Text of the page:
Whether cats are actually domesticated is an interesting philosophical question, but they tolerate us for the moment because we continue to supply them treats and don't bother them too much. I find it interesting that while we can easily tell wolf and dog skeletons apart, cat skeletons are indistinguishable from those of African wildcats. But the passion felines generate in some humans is undeniable. I had a patient delay potentially life-saving surgery until her cat underwent surgery. My patient could not face the prospect of living without that cat.
So, add "humans are the species that lives with cats and dogs" to Aristotle's "Man is by nature a social animal." They may even be the same answer to the "what makes us human" question. We don't just socialize with each other, we socialize with dogs and cats. Dogs and cats hung around for purely Darwinian reasons: today there are lots more dogs than wolves, and far more cats than African wildcats. But there probably were, as well, more humans because of dogs and cats: hunt wooly mammoths more efficiently, save more wheat, and you will prosper.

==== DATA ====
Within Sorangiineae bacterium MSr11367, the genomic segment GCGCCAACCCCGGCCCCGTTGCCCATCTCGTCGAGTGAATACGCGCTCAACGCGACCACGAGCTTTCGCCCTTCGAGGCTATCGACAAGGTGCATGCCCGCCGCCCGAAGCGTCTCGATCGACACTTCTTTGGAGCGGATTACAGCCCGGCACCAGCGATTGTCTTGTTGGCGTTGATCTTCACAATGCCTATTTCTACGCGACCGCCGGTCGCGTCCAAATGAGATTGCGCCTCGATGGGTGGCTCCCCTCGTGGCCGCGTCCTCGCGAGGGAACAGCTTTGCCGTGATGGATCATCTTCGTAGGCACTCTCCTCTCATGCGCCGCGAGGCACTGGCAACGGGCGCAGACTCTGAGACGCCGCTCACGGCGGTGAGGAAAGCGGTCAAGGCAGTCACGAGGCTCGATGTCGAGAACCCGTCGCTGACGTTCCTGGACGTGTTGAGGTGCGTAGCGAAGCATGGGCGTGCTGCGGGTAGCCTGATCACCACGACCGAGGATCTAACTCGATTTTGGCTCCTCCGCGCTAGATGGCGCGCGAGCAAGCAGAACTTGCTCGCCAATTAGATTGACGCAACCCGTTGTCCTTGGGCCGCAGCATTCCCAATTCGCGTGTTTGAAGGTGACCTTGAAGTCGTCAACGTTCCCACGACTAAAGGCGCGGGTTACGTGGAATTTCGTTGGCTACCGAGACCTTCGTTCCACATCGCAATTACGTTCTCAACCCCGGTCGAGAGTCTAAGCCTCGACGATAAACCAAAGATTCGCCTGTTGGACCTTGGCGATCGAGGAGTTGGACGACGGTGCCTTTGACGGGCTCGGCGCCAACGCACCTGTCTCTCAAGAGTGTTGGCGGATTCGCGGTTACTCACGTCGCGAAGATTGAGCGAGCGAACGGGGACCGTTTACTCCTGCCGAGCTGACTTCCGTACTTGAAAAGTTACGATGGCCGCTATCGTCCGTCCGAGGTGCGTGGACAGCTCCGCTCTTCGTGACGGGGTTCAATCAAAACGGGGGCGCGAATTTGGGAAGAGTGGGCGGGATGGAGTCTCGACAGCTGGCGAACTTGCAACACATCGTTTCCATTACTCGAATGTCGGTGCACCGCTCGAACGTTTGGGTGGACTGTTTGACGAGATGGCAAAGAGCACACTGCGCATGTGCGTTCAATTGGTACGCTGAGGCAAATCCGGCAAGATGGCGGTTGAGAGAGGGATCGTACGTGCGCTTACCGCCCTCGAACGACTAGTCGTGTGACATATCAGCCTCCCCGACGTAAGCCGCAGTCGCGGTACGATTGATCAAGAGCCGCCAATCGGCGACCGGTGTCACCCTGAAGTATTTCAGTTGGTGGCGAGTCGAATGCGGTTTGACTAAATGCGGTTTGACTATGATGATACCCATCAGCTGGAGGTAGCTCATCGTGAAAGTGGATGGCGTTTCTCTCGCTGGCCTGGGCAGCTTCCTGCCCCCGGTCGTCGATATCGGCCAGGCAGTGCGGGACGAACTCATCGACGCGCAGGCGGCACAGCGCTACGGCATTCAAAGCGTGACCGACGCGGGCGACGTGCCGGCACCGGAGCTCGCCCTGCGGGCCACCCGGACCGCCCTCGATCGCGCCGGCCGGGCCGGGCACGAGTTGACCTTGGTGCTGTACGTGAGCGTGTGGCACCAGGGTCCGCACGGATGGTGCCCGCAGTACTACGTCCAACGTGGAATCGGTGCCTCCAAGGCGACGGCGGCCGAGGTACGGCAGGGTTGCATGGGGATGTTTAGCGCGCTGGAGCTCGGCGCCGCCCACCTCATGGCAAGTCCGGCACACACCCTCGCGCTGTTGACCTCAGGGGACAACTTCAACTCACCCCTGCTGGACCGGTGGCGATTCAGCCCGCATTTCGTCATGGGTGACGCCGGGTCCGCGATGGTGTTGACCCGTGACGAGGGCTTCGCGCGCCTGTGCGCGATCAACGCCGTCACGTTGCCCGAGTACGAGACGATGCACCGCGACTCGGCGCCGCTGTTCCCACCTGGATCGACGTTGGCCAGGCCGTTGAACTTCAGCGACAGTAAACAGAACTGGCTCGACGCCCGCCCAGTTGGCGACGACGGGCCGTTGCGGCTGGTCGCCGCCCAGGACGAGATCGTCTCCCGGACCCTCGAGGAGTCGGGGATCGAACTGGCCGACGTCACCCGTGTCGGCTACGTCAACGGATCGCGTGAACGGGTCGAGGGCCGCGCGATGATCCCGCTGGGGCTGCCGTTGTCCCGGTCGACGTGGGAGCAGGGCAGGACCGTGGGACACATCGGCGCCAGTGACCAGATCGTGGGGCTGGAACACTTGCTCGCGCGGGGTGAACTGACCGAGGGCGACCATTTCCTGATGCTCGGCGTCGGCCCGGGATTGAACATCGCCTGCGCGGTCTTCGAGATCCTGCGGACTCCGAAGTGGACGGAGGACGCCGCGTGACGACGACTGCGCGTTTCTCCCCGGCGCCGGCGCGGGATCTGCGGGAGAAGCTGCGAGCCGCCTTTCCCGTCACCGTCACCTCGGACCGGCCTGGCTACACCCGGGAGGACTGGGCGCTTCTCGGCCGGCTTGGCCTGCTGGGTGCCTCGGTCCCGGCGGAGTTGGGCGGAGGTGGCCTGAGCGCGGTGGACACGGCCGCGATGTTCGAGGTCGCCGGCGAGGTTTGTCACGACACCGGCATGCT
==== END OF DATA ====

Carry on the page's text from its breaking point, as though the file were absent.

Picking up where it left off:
But the archeologic record has another interesting answer to the "what makes us human" question: humans are the species that creates art. We've been drawing pictures on cave walls for 35,000 years or more, beautiful work like that found at Lascaux in France. The first cave art we have involves hand stencils on the wall of the cave of Pettakere in Indonesia. The first figurative paintings date to 32,000 years ago, in the Chauvet cave in France and the Coliboaia cave in Romania. These paintings are filled with large mammals: bisons, aurochs, horses. So perhaps another answer to the "what makes us human" question is "Humans are the species that creates symbolic art."
And, at roughly the same time, musical instruments. The first musical instruments we have are flutes, made from mammoth and bird bones, found in the Geienklsterle Cave in Southern Germany, and dating to about 42,000 years ago. Humans are the species that uses tools to make music.
Again, the comparison with our Neanderthal cousins is telling. We lack convincing evidence for Neanderthal cave art or musical instruments. This may only represent a flawed archeologic record, or it may suggest that art and music represent something crucial about the development of the modern human brain, and quite specific to Homo sapiens.